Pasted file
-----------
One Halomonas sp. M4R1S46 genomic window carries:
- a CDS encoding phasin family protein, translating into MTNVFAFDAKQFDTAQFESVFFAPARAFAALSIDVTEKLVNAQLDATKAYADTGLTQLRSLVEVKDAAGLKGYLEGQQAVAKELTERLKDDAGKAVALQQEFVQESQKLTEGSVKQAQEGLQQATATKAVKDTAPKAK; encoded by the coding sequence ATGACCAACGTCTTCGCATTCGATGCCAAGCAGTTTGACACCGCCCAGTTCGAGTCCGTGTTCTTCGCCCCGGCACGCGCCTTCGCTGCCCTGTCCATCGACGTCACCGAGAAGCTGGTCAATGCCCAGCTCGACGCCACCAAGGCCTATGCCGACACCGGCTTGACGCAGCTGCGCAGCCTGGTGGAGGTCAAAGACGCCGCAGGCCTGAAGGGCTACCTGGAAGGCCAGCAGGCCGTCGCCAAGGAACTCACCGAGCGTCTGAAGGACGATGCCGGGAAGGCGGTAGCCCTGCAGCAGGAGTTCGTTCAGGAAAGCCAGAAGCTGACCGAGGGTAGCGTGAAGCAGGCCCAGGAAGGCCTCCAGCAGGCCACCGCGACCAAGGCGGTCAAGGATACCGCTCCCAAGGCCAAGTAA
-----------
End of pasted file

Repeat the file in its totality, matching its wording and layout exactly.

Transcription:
One Halomonas sp. M4R1S46 genomic window carries:
- a CDS encoding phasin family protein, translating into MTNVFAFDAKQFDTAQFESVFFAPARAFAALSIDVTEKLVNAQLDATKAYADTGLTQLRSLVEVKDAAGLKGYLEGQQAVAKELTERLKDDAGKAVALQQEFVQESQKLTEGSVKQAQEGLQQATATKAVKDTAPKAK; encoded by the coding sequence ATGACCAACGTCTTCGCATTCGATGCCAAGCAGTTTGACACCGCCCAGTTCGAGTCCGTGTTCTTCGCCCCGGCACGCGCCTTCGCTGCCCTGTCCATCGACGTCACCGAGAAGCTGGTCAATGCCCAGCTCGACGCCACCAAGGCCTATGCCGACACCGGCTTGACGCAGCTGCGCAGCCTGGTGGAGGTCAAAGACGCCGCAGGCCTGAAGGGCTACCTGGAAGGCCAGCAGGCCGTCGCCAAGGAACTCACCGAGCGTCTGAAGGACGATGCCGGGAAGGCGGTAGCCCTGCAGCAGGAGTTCGTTCAGGAAAGCCAGAAGCTGACCGAGGGTAGCGTGAAGCAGGCCCAGGAAGGCCTCCAGCAGGCCACCGCGACCAAGGCGGTCAAGGATACCGCTCCCAAGGCCAAGTAA